The quantitative answer is determined by how many threats are detected in the sandbox that would not have been detected by other security controls. For example, if you have a system that monitors the actual behaviour of the endpoint, then the risk delta value of the sandbox is zero. In addition, the cost savings are enormous because the wild goose chases of analyst time disappears too. Instrumenting the endpoint with behavioural modeling instead of using sandboxes reduces the Total Cost of Ownership massively, as the expenditure drops while the residual risk remains the same.

    Related Posts from SentinelOne:

    Cyber Security Importance Doesn’t Always Translate in Business
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    Deepening threat intelligence: SentinelOne’s DFI engine now part of VirusTotal
    A short while ago, SentinelOne—in the latest release of EPP– brought to market a powerful…

    SentinelOne Now Supports Windows Legacy Systems
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    Three Common Misconceptions about Designing Your Cybersecurity Solution

    April 12th, 2017

    Outdated cybersecurity solutions with data backhaul and hardware upgrades cost organisations millions of dollars each year. There are other alternatives to backhauling data that keep your network secure and your costs down. Here are three misconceptions of designing your cybersecurity solution.

    1. Thinking that backhauling data from remote offices and mobile workers to on-prem appliances is the only way to protect a distributed organisation.

    Since the age of the mainframe in the late 60s, centralising your IT infrastructure was logical. Most companies had large headquarters where a majority of their employees worked, and infrastructure was housed centrally to provide compute power and business resources. As technology advanced through the mid-90s, internet and email became common work tools, meaning organisations now had the flexibility to conduct business from multiple office locations. Enter the Blackberry in the early 2000s, and now we’ve reached the distributed age. Businesses are rarely in one location. If you consider every mobile device accessing work applications a “remote office,” you have now gone from securing one site to securing hundreds.

    This exponential increase in business locations puts increasing strain on your network security plan. While the pain of backhauling data as you added individual remote offices was manageable, the concept of backhauling data was never designed to scale to the mobile world we live in. This new paradigm shift in business requires a new approach to network security. Continuing to backhaul data from mobile users and remote offices is like. It might work for today, and maybe for tomorrow, but you either keep paying for more sandbags, or consider a new approach that is designed for the current situation.

    2. Completely rearchitecting your network by moving to an all-cloud solution is the only way to avoid excessive backhaul

    There are cloud-only SWG solutions that provide infrastructure cost benefits, but they come with a pricey compromise – rearchitecting your entire network to direct all traffic to cloud-based SWGs. A cloud-only approach is not for every business. There are compliance issues for many industries, legal ramifications from data privacy laws, and operational security concerns that arise from using a multitenant cloud. If you have requirements that can’t completely be met by a cloud-only SWG, it’s critical that you find a solution that’s built for the cloud, but not built exclusively in the cloud.

    3. Believing that leveraging cloud and on-prem capabilities mean you have to manage two separate interfaces or sacrifice policy consistency.

    If you’re already one step ahead and know that you don’t have to rely on solely cloud or on-prem secure web gateways, perhaps you are exploring a hybrid solution. Traditional “hybrid” solutions have two different systems operating in tandem. While this seems like a good idea, in theory, it creates significant management overhead and headaches to administer the two systems. For example, policies often only sync in one direction, which creates gaps in your security plan as you work to ensure each system is managed correctly. Not to mention that the two systems frequently lack feature parity, making uniform policy enforcement a real challenge.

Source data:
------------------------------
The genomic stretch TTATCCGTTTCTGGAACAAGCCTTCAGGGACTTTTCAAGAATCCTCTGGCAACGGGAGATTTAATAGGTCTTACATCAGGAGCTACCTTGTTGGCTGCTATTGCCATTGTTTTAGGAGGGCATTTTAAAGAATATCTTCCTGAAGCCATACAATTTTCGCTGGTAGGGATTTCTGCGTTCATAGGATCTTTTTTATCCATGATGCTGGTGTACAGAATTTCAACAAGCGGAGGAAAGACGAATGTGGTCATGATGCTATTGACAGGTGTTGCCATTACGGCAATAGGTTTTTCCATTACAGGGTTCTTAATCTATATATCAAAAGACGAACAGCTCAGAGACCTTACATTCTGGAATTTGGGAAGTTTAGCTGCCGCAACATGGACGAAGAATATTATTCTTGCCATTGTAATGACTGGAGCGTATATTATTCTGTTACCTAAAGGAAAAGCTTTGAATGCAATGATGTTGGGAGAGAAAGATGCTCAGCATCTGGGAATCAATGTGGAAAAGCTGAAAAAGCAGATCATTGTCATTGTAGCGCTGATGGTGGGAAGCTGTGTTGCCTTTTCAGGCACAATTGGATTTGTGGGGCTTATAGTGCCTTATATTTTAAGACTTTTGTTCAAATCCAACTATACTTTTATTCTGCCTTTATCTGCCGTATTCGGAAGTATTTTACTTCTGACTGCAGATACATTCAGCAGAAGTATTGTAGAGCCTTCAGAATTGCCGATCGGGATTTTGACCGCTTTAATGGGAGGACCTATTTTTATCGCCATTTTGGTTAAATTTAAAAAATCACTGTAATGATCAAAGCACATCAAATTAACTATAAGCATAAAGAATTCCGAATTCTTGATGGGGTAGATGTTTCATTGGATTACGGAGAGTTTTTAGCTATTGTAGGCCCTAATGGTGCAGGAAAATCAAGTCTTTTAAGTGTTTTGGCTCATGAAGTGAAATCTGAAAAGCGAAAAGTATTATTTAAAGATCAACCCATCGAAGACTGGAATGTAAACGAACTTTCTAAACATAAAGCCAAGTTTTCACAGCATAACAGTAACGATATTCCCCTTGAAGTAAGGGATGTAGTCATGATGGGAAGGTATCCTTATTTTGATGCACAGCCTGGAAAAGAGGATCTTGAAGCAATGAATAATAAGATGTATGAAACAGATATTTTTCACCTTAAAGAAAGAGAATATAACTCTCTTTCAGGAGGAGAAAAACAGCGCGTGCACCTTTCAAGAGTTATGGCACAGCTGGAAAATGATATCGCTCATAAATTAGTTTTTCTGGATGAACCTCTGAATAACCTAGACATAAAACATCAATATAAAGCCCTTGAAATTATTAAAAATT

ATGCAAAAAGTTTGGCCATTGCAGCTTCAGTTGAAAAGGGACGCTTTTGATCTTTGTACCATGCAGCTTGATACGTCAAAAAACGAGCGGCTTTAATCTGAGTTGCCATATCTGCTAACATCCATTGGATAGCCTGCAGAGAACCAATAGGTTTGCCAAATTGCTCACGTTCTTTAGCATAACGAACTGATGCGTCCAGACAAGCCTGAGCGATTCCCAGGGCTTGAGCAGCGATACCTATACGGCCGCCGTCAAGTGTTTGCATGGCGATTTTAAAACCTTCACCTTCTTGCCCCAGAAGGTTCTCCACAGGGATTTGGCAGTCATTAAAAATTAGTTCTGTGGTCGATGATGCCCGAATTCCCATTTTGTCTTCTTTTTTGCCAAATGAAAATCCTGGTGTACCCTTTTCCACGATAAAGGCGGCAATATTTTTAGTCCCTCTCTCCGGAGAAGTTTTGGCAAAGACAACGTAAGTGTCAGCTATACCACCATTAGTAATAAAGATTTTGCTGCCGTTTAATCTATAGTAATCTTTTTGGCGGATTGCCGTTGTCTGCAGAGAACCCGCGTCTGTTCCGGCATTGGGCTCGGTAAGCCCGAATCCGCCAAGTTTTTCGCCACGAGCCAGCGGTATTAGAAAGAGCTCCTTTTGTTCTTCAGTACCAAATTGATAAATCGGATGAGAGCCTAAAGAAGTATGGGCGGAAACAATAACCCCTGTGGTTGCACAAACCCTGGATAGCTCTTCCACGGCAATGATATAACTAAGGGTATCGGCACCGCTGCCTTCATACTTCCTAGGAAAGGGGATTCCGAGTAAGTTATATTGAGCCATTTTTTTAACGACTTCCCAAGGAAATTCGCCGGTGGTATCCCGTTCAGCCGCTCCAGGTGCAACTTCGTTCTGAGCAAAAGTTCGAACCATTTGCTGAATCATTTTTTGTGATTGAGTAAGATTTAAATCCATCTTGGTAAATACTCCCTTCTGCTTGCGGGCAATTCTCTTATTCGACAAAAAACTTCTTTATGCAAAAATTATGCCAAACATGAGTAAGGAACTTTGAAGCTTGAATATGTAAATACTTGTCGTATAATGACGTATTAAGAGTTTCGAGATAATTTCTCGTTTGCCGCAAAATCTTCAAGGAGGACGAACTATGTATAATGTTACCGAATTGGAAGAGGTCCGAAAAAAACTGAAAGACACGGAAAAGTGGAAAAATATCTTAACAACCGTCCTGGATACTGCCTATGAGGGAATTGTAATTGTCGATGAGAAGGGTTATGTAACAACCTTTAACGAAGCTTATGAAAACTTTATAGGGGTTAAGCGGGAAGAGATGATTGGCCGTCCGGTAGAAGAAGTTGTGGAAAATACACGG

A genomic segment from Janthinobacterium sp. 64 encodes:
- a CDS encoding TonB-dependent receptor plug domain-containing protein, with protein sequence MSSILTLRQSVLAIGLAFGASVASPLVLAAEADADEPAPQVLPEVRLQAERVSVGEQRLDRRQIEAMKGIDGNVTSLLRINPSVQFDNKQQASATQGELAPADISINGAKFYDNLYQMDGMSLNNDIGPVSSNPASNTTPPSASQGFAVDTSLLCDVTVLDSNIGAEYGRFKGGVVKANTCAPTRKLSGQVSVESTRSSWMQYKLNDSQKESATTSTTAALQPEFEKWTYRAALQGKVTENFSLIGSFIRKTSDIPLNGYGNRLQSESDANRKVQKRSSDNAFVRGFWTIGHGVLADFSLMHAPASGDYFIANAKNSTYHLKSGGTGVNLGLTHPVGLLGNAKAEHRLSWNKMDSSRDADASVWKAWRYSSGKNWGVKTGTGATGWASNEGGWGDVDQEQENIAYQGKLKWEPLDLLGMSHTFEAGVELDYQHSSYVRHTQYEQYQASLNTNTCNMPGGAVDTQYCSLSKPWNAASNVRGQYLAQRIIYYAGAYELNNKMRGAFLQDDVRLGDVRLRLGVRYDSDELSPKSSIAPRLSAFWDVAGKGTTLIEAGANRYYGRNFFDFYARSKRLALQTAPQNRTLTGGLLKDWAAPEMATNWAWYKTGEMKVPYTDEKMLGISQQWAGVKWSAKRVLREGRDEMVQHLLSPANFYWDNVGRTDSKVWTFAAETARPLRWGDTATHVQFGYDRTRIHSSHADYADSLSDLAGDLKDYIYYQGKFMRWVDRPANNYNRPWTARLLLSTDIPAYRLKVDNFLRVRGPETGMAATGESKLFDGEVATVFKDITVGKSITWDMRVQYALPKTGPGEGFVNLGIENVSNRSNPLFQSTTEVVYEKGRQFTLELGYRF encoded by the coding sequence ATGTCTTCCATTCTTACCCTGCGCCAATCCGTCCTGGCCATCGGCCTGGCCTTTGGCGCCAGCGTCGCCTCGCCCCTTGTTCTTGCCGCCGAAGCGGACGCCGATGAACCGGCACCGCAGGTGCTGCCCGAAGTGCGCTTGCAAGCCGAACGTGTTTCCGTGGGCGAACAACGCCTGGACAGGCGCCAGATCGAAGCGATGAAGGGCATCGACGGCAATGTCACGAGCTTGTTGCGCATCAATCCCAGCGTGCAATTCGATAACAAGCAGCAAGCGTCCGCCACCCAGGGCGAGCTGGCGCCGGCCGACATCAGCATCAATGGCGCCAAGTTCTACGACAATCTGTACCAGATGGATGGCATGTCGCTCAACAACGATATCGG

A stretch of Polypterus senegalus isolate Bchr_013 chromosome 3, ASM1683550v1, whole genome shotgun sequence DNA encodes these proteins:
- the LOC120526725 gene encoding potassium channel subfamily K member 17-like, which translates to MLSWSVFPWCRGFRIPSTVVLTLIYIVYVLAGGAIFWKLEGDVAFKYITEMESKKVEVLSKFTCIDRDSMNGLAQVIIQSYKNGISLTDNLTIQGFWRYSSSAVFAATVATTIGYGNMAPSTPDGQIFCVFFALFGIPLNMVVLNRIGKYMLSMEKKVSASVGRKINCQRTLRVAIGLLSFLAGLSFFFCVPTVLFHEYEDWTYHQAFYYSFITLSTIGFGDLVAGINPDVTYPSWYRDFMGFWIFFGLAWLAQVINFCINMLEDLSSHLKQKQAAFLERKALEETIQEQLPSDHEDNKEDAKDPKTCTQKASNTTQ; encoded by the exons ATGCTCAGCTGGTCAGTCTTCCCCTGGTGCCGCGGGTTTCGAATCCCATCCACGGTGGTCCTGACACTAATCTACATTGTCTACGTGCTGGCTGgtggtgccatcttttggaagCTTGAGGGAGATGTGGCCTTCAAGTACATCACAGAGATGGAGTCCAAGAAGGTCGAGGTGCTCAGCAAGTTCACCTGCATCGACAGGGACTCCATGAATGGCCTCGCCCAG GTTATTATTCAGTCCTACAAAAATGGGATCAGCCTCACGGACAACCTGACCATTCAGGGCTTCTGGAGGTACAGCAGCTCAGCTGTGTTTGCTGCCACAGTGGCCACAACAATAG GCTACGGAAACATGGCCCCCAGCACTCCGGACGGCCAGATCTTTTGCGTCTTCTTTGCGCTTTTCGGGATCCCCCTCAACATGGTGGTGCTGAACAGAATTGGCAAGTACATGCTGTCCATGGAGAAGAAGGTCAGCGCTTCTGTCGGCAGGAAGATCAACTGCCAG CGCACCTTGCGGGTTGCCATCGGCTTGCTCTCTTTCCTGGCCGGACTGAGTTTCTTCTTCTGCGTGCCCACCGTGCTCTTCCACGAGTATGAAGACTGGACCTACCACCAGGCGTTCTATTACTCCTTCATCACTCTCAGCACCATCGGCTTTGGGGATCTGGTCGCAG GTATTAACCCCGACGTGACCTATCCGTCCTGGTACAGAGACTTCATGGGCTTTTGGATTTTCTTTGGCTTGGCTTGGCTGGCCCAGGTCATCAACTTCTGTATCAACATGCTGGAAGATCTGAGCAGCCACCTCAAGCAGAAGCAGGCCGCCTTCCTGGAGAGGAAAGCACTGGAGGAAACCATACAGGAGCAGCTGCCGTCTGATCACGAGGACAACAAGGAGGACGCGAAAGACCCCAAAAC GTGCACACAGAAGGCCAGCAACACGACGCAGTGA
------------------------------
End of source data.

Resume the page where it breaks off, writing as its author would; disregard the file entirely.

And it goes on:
Your experiences managing your network security should be seamless and should not require separate management systems just to reap the benefits of both cloud and hybrid deployment. Your secure web gateway should give you the flexibility to define your own network security policies without reconfiguration or sacrificing user experience.

    Beyond backhauling

    Most companies haven’t reevaluated their network security solution because the thought of ripping and replacing appliances or completely reconfiguring their network is enough to scare them away. But SWG solutions designed 10-15 years ago were built to secure a different type of organisation than we see today, so it’s worth considering other options. It is not financially sustainable to backhaul the increasing amount of data created by a mobile workforce. Instead, find a solution that leverages the cloud to avoid expensive VPN and MPLS links, but also doesn’t force you to overhaul your network architecture.

    Believe it or not, there are network security solutions that were built specifically to support the distributed organisation. iboss designed the first Distributed Gateway Platform to address the challenges facing decentralised organisations today by leveraging an elastic, node-based architecture that scales to meet changing bandwidth needs. Learn more about the changing secure web gateway landscape and the needs posed by distributed organisations.

    As you think about your security needs over the next five to ten years, evaluate whether your current vendor can help you scale and grow without network re-architecture, management of multiple, isolated systems, or increased bandwidth costs from backhauling data. Here are 11 things to consider as you evaluate and plan for your cybersecurity needs in the coming years.

    Original article published by Ed Gaudet. https://blog.iboss.com/sled/3-common-misconceptions-about-designing-your-cybersecurity-solution